There’s no connection with reality — for one, Brooks would have to explain why more restrictive employment regimes and stronger labor movements, like those of Germany, don’t seem to be replicating our experience.  But never mind.  By this “analysis” (sic), our only hope is to suck it up through my retirement and my kid’s passage into mature adulthood just to get things right.  On David Brooks say-so.  On his deep understanding of the economy.

Mr. BROOKS: If there’s one thing we should learn from this – the government is really bad at short-term economic manipulation. It can lay the foundation for long-term growth, but manipulating jobs and the economy quarter by quarter, it’s just beyond its power.

Sez who? David Freaking Brooks — and no one who actually knows anything.

In reality:  governments are capable of driving short term effects; and lousy at long term directing of the economy, though Brooks is surely right if what he is trying to suggest that it makes sense to invest in infrastructure and knowledge over time.

But such investments can generate precisely the kind of short term economic effect Brooks says lies beyond the capacity of mortal minds to master.  That is:  if Brooks were to consult an actual policy-knowledgable economist for example, he would discover just how many jobs each billion bucks of infrastructure investment (not tax cuts, notoriously inefficient as economic stimulus) would produce.

And what makes this all yet more echt-Brooks is that he didn’t even have to trouble himself to read anything.  He could, you know, just listen to his long-suffering foil on his NPR gig, E. J Dionne:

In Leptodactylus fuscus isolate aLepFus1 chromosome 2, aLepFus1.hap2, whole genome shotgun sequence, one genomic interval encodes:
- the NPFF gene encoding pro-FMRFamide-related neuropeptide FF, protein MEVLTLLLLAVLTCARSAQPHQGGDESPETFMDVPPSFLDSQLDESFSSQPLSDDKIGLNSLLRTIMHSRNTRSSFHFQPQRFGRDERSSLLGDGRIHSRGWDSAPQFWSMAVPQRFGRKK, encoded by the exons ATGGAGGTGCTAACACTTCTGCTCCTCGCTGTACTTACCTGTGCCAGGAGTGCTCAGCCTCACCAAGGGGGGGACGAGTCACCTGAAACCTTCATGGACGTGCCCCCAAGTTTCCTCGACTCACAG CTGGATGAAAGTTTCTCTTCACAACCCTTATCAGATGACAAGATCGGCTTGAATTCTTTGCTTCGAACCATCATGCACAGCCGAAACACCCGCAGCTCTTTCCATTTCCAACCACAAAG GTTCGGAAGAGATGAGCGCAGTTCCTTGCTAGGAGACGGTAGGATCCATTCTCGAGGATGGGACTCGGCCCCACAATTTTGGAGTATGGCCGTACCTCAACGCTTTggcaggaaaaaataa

Mr. DIONNE: And just one thing on that, though. You know, David Leonhardt, a great blogger, economics writer at The Times, made the point that we’ve lost a half a million jobs in state and local government over the last two years and we’re – if we added them at the same pace we were, we would’ve added a half a million jobs. That’s a million jobs lost. Government can clearly affect government employment and the withdrawal of the stimulus from state local governments has been caused…

But never fear.  Our man David sees the debate over whether to shoot all the hostages or merely some of them in Washington as a signal to rejoice:

I think what’s happening in Washington is kind of great. You’ve got Republicans and Democrats, serious negotiators doing serious things. Liberals on the left, on the extreme left and extreme right are very unhappy. But this is the first time in years we’ve begun to see real talking on big stuff. I think it’s kind of great.

Except, of course, this “real talking on big stuff” is a fantasy.  A fiction.  Not happening (as I just noticed ABL has flagged too) — because the Republican representatives amongst these putative “serious negotiators” are running like the curs they are, tails between their legs, unable to sustain the pressure of reality in the major leagues.

And who is the guy in particular racing from the scene of his inadequacy?  Exactly the man Brooks singles out for praise:

I think he’s been masterful for a year. And I think he’s exceeded expectations on all fronts. He’s doing a very delicate dance where he’s being open to a lot of stuff, a lot of revenues, a lot of changes that Republicans don’t like.

Well, just to reiterate the link. No.  John Boehner is not and has not been a masterful leader of the House.  And right now, he’s punting.  He’s folded.  He’s surrendering to the real powers within his party, those whom Brooks himself knows are incapable of managing a rowboat, much less governing a country.

So: to all who’ve read so far, my deepest apologies.  BoBo is unchanged, a hack’s hack, a waste of oxygen and carbon.  I should always remember this corollary to DeLong’s law:

1.  Remember that David Brooks is always wrong.

2.  If your analysis leads you to conclude David Brooks might be right, refer to rule 1.

Images:  Jan Steen, Rhetoricians at a Window, 1662-1666.

Hokusai Katsushika, Temma Bridge, Osaka,  between 1827 and 1830.